Last month, Infinity Air Group’s (IAG) President & CEO Jimmy Wu attended the 2022 India Aerospace Trade Mission organized by the U.S. Department of Commerce, International Trade Administration. The trip proved as inspirational as it was informative, with Mr. Wu walking away with significant insights into India's aerospace future and IAG's role in its development.
Here are his top four takeaways from the mission.
The Indo-Pacific Economic Framework for Prosperity (IPEF) Reaffirms the U.S.’s Commitment to Strengthening its Presence in the Indo-Pacific Region
Ryan Engen of the U.S. Embassy in India spoke about the IPEF on the Trade Mission’s first day. Launched by the Biden Administration in May 2022, the IPEF is as much about mitigating the Indo-Pacific region’s reliance on China as it is about deepening U.S. economic engagement in the area. Since the U.S. pulled out of the Trans-Pacific Partnership Agreement in 2017, China has been steadily filling in the resulting chasm with its influence—the IPEF is the U.S.’s direct response.
Specifically, the IPEF sets out to promote a free and open Indo-Pacific region with vigorous trade, improved and resilient supply chain routes, bolstered regional efforts against climate change, and robust new markets for American businesses. Among these new markets, India’s aviation sector stands apart as one filled with immense potential for an organization such as IAG.
The Aviation Sector is Key to the Future of U.S.-India Economic Engagement
India's aviation sector is fast-growing and brimming with business opportunities. The International Air Transport Association forecasts that by 2025 it will have 442 million passengers and 19.1 million jobs, with a 172 billion contribution to India's GDP. During the trade mission, Indian government officials demonstrated the seriousness with which they take these projections, expounding the various initiatives they’ve put forth to position India among the international aviation sector’s three major players over the next two decades.
One such initiative is the Vision 2040 roadmap which outlines the development needs the sector must address to meet the growing demand, including a five-fold increase in the number of airports. With these airports must come more aircraft, as there are currently only 700 commercial aircraft in India. The Boeing representative in attendance suggested that India would need an additional 2,500 passenger aircraft to meet demands. All these aircraft will require Maintenance, Repair, and Overhaul (MRO) and Used Serviceable Materials (USM), two vital elements of a thriving aviation sector missing in India.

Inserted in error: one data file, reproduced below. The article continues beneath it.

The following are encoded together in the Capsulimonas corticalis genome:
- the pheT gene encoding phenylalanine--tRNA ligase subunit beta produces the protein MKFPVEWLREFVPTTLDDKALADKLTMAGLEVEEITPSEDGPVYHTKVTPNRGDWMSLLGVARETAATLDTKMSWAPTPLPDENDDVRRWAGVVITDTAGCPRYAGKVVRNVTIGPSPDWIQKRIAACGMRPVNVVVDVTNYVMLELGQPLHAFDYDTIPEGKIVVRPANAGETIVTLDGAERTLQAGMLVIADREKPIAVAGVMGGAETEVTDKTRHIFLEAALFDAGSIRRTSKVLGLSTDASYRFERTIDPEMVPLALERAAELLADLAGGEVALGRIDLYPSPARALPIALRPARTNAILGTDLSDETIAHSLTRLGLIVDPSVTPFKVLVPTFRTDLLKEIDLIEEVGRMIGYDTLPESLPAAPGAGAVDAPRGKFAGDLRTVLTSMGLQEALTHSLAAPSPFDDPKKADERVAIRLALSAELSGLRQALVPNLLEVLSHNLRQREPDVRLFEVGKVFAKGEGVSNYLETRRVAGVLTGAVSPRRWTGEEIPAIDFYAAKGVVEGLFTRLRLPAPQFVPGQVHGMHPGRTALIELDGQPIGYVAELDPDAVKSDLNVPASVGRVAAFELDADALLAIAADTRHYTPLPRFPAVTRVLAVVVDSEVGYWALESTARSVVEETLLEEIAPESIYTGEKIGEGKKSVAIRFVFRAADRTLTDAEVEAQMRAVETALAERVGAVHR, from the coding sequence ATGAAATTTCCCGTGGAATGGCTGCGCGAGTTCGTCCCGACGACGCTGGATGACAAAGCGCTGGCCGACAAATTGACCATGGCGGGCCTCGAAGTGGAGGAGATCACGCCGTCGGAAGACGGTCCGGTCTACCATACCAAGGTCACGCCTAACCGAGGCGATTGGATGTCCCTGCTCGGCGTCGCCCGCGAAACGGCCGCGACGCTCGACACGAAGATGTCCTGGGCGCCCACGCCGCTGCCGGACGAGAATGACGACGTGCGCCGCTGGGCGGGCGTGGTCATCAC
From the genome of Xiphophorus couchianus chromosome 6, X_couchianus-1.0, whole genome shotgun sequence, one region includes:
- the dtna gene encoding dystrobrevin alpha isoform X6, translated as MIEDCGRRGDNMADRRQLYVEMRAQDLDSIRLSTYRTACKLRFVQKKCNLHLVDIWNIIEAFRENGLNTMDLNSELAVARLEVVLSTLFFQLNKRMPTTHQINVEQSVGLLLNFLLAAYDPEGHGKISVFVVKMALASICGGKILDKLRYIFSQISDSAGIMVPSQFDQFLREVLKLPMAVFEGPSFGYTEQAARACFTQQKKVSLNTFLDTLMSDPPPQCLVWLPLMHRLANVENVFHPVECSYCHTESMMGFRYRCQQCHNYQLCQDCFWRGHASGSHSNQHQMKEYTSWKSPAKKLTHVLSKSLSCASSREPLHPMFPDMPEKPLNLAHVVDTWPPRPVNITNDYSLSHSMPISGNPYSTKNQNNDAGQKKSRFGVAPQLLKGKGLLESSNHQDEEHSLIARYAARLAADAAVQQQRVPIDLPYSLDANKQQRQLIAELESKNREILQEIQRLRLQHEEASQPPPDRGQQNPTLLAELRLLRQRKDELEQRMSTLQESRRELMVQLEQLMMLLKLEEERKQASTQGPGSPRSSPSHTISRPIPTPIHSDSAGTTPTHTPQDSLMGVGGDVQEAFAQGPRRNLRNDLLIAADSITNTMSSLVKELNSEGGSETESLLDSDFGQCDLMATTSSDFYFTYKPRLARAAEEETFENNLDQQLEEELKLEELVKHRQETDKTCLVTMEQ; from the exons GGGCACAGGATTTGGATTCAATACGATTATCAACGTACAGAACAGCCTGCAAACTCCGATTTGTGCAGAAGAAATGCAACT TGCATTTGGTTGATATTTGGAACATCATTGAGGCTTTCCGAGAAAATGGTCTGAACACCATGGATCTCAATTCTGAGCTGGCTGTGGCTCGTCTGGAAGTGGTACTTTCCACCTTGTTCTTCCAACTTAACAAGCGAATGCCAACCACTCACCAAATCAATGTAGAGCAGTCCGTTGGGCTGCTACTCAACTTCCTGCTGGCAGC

Currently, 90% of India’s MRO activity occurs outside the country, mainly in Singapore, Turkey, the EU, and Malaysia. However, given its strategic location between Europe and Southwest Asia, India has the potential to become a regional MRO hub. Additionally, unlike in the U.S., there is no tradition of repairing, refurbishing, and reusing used goods in India, which can undermine the long-term sustainability of its nascent aviation sector. India needs a partner like IAG with the experience, expertise, and resources to establish a strong and sustainable local MRO and USM market in partnership with Indian suppliers, operators, and end users.
IAG is keen on becoming that partner, as evidenced by our presence as the only USM, FAA 145/EASA, spare parts distribution, asset management, and tear-down and end-of-life solutions company in the Trade Mission.
The First Step in Building an MRO and USM Market in India: Establishing Reliability
What helps the U.S. maintain a thriving MRO and USM market is the industry’s adherence to the business standards and guidelines set forth by the Aviation Supplies Association (ASA). IAG President & CEO Jimmy Wu sits on the ASA Board of Directors. With more than 725 global member companies, including IAG, representing distributors, suppliers, repair stations, and others, the ASA informs the U.S. aviation industry’s decisions on safety, international compliance, and ethical business practices. U.S. airlines do not do business with aftermarket suppliers who are not ASA accredited.
Without a similar organization providing the framework for industry-wide standardization and reliability, any USM and MRO market in India will falter on the global stage and the airlines—whether established or new—will fall short of their potential. Take, for example, the recent plight of Air India, the only Indian airline with flights into the U.S. Ten of their aircraft were grounded earlier this summer because of a lack of access to reliable components, spares, and engine overhaul. Such a bottom-line-destroying crisis is avoidable with reliable MRO and USM markets. But, for that reliability, there must be assurances that products and services in these markets meet or exceed those of the Original Equipment Manufacturer (OEM) aftermarket. IAG can work with the ASA to create the needed assurances in India through a framework of industry-wide standards, policies, and procedures.
The Second Step in Building an MRO and USM Market in India: Ensuring Sustainability.
IAG’s partners in India would benefit from IAG’s ability to recover value by rebuilding Beyond Economical Repair (BER) parts, provide FAA-accepted and Designated Engineering Representative (DER) repairs, and extend component life cycles. In addition, hiring and training a new generation of workers in these areas of expertise would help make sustainability a seamless component of India’s USM and MRO markets.
IAG’s future stands on high-precision manufacturing capabilities and a team of the highest skilled aerospace technicians. With its demand and untapped potential, India is a critical partner in that future and an important market among G20 nations in the next decade. The entire IAG family, Infinity Air, Inc. and Allflight Corporation, are excited about the future of the Indian aviation and aerospace sector and are keen on being a part of it.